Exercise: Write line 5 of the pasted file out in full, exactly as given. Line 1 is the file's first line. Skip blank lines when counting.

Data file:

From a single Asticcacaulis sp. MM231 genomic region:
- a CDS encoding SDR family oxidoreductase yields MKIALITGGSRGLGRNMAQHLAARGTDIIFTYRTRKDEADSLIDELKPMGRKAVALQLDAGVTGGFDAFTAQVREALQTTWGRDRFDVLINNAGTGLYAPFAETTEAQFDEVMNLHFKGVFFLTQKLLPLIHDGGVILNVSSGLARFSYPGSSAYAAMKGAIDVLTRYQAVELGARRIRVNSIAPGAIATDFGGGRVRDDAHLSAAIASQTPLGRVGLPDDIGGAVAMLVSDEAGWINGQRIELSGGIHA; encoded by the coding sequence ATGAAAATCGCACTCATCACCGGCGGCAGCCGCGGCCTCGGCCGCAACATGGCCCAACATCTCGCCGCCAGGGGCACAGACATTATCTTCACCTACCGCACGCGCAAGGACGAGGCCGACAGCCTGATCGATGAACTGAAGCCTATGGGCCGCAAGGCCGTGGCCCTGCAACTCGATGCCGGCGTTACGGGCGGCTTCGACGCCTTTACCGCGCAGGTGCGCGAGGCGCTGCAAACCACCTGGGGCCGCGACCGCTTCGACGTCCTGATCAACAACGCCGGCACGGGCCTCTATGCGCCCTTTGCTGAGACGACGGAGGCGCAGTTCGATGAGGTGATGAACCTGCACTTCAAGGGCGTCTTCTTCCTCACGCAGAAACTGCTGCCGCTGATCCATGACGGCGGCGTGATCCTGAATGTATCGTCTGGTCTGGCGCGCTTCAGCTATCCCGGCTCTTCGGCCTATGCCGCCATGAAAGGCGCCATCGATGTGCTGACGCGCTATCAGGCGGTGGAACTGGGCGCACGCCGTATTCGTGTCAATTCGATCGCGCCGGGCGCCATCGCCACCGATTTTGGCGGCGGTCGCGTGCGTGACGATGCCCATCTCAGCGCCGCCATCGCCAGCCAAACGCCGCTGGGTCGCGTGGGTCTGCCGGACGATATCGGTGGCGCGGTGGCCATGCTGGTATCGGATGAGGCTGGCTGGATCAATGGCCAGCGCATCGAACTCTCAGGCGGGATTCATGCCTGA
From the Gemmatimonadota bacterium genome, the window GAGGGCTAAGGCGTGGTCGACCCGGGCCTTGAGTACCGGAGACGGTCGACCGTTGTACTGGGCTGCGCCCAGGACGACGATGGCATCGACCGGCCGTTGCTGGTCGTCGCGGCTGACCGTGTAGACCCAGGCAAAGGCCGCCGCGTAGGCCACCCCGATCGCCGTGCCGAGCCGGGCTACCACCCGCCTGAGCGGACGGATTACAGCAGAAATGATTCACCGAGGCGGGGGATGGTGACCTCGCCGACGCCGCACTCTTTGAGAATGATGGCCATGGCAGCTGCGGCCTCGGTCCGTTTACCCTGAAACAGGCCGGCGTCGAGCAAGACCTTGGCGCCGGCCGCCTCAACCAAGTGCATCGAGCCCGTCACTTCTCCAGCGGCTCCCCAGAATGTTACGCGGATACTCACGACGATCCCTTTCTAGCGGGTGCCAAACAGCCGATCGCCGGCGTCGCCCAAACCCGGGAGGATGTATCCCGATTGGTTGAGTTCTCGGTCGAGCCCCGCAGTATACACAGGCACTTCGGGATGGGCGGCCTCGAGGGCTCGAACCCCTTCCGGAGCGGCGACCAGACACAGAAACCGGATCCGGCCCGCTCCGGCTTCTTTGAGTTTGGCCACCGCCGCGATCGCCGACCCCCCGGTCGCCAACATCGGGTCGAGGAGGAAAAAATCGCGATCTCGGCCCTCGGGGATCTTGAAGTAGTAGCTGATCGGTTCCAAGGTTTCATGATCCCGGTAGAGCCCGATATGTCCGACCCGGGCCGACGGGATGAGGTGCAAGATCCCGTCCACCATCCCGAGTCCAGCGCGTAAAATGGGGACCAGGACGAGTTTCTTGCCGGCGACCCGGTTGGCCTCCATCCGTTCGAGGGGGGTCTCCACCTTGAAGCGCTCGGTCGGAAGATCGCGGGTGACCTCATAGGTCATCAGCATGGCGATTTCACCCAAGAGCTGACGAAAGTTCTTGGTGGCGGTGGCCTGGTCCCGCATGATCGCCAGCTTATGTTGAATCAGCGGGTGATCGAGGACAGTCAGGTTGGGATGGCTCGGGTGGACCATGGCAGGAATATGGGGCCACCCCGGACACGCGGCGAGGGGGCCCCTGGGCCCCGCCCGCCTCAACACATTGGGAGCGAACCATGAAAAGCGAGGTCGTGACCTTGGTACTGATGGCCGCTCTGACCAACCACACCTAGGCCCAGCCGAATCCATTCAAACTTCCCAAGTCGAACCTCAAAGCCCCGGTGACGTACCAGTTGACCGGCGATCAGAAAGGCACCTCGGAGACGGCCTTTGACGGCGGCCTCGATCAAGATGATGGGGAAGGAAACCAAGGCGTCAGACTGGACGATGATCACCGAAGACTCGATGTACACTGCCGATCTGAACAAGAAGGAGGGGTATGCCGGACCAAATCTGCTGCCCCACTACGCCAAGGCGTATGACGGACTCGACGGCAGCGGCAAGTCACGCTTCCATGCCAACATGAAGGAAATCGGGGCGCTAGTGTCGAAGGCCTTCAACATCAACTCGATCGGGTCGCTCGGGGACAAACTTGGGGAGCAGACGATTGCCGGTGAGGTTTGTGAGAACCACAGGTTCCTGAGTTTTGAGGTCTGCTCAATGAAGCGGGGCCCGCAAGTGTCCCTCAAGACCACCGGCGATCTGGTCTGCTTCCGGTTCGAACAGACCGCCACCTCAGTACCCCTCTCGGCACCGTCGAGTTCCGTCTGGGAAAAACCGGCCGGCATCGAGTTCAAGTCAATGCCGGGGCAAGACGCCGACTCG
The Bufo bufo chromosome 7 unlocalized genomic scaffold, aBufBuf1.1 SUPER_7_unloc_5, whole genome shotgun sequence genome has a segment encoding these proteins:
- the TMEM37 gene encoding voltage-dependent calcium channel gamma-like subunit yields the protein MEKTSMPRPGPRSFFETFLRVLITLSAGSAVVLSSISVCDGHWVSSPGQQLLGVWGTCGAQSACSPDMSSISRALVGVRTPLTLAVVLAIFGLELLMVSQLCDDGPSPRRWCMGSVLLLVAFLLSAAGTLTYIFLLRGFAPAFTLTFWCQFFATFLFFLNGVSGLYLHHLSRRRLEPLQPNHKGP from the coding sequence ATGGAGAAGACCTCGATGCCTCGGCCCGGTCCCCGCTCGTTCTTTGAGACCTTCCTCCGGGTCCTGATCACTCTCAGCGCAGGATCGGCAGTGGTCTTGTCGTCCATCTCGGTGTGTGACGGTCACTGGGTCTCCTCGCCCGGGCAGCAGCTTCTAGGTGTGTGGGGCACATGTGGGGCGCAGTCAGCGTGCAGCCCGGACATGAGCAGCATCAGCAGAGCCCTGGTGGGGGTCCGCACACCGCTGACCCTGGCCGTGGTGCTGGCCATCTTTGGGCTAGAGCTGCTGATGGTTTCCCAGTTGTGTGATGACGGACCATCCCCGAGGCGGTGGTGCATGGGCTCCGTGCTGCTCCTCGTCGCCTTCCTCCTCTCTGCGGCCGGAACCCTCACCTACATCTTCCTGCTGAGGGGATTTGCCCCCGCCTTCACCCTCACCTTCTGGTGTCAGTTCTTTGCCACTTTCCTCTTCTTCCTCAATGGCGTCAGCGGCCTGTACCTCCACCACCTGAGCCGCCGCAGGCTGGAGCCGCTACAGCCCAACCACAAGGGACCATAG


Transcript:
- the TMEM37 gene encoding voltage-dependent calcium channel gamma-like subunit yields the protein MEKTSMPRPGPRSFFETFLRVLITLSAGSAVVLSSISVCDGHWVSSPGQQLLGVWGTCGAQSACSPDMSSISRALVGVRTPLTLAVVLAIFGLELLMVSQLCDDGPSPRRWCMGSVLLLVAFLLSAAGTLTYIFLLRGFAPAFTLTFWCQFFATFLFFLNGVSGLYLHHLSRRRLEPLQPNHKGP from the coding sequence ATGGAGAAGACCTCGATGCCTCGGCCCGGTCCCCGCTCGTTCTTTGAGACCTTCCTCCGGGTCCTGATCACTCTCAGCGCAGGATCGGCAGTGGTCTTGTCGTCCATCTCGGTGTGTGACGGTCACTGGGTCTCCTCGCCCGGGCAGCAGCTTCTAGGTGTGTGGGGCACATGTGGGGCGCAGTCAGCGTGCAGCCCGGACATGAGCAGCATCAGCAGAGCCCTGGTGGGGGTCCGCACACCGCTGACCCTGGCCGTGGTGCTGGCCATCTTTGGGCTAGAGCTGCTGATGGTTTCCCAGTTGTGTGATGACGGACCATCCCCGAGGCGGTGGTGCATGGGCTCCGTGCTGCTCCTCGTCGCCTTCCTCCTCTCTGCGGCCGGAACCCTCACCTACATCTTCCTGCTGAGGGGATTTGCCCCCGCCTTCACCCTCACCTTCTGGTGTCAGTTCTTTGCCACTTTCCTCTTCTTCCTCAATGGCGTCAGCGGCCTGTACCTCCACCACCTGAGCCGCCGCAGGCTGGAGCCGCTACAGCCCAACCACAAGGGACCATAG